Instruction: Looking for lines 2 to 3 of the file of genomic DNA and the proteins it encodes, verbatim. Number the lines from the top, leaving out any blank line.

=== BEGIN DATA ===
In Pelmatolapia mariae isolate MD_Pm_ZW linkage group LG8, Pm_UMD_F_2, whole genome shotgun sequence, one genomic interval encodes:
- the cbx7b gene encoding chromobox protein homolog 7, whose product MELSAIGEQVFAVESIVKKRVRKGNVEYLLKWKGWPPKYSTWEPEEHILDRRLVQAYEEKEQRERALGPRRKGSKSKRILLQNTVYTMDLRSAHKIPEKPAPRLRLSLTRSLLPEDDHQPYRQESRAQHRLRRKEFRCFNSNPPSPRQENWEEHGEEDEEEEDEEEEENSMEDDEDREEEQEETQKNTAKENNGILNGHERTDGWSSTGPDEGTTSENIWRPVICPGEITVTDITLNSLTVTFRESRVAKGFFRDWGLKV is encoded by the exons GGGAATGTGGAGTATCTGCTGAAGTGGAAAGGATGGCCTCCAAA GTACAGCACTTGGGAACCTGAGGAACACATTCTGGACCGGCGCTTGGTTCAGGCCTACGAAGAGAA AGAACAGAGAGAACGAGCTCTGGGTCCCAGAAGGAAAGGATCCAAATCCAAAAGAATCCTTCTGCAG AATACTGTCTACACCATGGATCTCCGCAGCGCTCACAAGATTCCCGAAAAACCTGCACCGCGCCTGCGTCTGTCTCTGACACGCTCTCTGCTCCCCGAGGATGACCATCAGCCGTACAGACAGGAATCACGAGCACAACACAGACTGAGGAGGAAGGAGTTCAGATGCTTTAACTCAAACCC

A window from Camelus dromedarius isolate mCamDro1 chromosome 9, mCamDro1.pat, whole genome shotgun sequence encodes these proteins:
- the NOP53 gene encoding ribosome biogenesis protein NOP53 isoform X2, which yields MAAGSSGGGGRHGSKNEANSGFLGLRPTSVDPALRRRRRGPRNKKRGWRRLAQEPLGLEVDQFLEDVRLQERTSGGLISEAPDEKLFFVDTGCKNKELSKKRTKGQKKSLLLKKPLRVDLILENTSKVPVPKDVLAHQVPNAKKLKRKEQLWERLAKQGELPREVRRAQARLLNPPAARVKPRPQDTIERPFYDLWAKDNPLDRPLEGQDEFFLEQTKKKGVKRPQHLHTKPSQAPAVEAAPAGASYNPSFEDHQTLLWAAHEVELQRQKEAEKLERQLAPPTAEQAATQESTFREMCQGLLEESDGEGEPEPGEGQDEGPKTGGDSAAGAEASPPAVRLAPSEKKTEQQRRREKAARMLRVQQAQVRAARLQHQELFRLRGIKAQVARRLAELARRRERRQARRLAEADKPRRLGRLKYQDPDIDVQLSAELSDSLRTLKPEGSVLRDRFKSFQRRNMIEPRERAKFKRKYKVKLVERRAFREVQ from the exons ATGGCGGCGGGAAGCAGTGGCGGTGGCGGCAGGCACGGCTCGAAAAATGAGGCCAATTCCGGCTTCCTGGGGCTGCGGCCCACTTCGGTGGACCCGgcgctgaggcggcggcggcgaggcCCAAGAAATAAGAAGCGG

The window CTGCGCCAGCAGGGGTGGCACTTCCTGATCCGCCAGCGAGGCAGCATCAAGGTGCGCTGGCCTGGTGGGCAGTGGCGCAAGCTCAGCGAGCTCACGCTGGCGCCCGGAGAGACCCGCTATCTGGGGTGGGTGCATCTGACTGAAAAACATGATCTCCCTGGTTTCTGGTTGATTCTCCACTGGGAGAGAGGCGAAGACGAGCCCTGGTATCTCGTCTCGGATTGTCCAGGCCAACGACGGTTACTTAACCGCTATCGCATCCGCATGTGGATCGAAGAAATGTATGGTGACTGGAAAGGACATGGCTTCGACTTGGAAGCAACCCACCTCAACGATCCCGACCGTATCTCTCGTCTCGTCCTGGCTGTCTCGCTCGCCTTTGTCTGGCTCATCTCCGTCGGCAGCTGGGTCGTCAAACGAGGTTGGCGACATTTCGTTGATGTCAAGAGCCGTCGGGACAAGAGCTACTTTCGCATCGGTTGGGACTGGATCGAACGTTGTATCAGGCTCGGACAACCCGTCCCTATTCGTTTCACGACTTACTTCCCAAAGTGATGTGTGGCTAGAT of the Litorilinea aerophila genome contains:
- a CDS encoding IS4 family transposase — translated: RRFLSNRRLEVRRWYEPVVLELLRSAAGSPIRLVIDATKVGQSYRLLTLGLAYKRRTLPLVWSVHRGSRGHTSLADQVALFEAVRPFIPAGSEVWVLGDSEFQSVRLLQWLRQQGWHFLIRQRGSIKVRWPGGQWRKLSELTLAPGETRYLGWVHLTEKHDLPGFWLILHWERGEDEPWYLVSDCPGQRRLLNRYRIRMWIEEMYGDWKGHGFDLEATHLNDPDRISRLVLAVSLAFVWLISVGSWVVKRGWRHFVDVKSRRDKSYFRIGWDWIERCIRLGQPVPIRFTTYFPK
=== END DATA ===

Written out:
- the cbx7b gene encoding chromobox protein homolog 7, whose product MELSAIGEQVFAVESIVKKRVRKGNVEYLLKWKGWPPKYSTWEPEEHILDRRLVQAYEEKEQRERALGPRRKGSKSKRILLQNTVYTMDLRSAHKIPEKPAPRLRLSLTRSLLPEDDHQPYRQESRAQHRLRRKEFRCFNSNPPSPRQENWEEHGEEDEEEEDEEEEENSMEDDEDREEEQEETQKNTAKENNGILNGHERTDGWSSTGPDEGTTSENIWRPVICPGEITVTDITLNSLTVTFRESRVAKGFFRDWGLKV is encoded by the exons GGGAATGTGGAGTATCTGCTGAAGTGGAAAGGATGGCCTCCAAA GTACAGCACTTGGGAACCTGAGGAACACATTCTGGACCGGCGCTTGGTTCAGGCCTACGAAGAGAA AGAACAGAGAGAACGAGCTCTGGGTCCCAGAAGGAAAGGATCCAAATCCAAAAGAATCCTTCTGCAG AATACTGTCTACACCATGGATCTCCGCAGCGCTCACAAGATTCCCGAAAAACCTGCACCGCGCCTGCGTCTGTCTCTGACACGCTCTCTGCTCCCCGAGGATGACCATCAGCCGTACAGACAGGAATCACGAGCACAACACAGACTGAGGAGGAAGGAGTTCAGATGCTTTAACTCAAACCC

A window from Camelus dromedarius isolate mCamDro1 chromosome 9, mCamDro1.pat, whole genome shotgun sequence encodes these proteins: